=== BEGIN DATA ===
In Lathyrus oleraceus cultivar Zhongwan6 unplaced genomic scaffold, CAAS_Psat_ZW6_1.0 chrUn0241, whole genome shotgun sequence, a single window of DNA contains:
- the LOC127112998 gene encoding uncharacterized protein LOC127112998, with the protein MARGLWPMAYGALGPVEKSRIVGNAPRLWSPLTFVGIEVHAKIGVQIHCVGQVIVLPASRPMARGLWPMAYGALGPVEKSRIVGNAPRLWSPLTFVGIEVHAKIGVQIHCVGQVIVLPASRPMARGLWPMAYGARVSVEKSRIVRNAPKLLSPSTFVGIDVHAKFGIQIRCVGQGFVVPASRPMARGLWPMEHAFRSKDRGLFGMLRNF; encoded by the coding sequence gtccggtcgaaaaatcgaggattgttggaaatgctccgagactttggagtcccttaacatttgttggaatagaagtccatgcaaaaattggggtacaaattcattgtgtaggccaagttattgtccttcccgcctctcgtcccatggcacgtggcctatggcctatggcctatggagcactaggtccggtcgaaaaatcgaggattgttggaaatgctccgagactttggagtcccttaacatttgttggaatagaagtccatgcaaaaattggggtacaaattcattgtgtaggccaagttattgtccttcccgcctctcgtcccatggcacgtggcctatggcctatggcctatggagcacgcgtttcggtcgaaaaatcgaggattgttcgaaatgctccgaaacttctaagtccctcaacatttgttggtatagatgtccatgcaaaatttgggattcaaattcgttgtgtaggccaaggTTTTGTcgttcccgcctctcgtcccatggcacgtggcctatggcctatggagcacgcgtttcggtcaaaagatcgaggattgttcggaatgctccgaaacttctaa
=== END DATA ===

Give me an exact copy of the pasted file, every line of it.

In Lathyrus oleraceus cultivar Zhongwan6 unplaced genomic scaffold, CAAS_Psat_ZW6_1.0 chrUn0241, whole genome shotgun sequence, a single window of DNA contains:
- the LOC127112998 gene encoding uncharacterized protein LOC127112998, with the protein MARGLWPMAYGALGPVEKSRIVGNAPRLWSPLTFVGIEVHAKIGVQIHCVGQVIVLPASRPMARGLWPMAYGALGPVEKSRIVGNAPRLWSPLTFVGIEVHAKIGVQIHCVGQVIVLPASRPMARGLWPMAYGARVSVEKSRIVRNAPKLLSPSTFVGIDVHAKFGIQIRCVGQGFVVPASRPMARGLWPMEHAFRSKDRGLFGMLRNF; encoded by the coding sequence gtccggtcgaaaaatcgaggattgttggaaatgctccgagactttggagtcccttaacatttgttggaatagaagtccatgcaaaaattggggtacaaattcattgtgtaggccaagttattgtccttcccgcctctcgtcccatggcacgtggcctatggcctatggcctatggagcactaggtccggtcgaaaaatcgaggattgttggaaatgctccgagactttggagtcccttaacatttgttggaatagaagtccatgcaaaaattggggtacaaattcattgtgtaggccaagttattgtccttcccgcctctcgtcccatggcacgtggcctatggcctatggcctatggagcacgcgtttcggtcgaaaaatcgaggattgttcgaaatgctccgaaacttctaagtccctcaacatttgttggtatagatgtccatgcaaaatttgggattcaaattcgttgtgtaggccaaggTTTTGTcgttcccgcctctcgtcccatggcacgtggcctatggcctatggagcacgcgtttcggtcaaaagatcgaggattgttcggaatgctccgaaacttctaa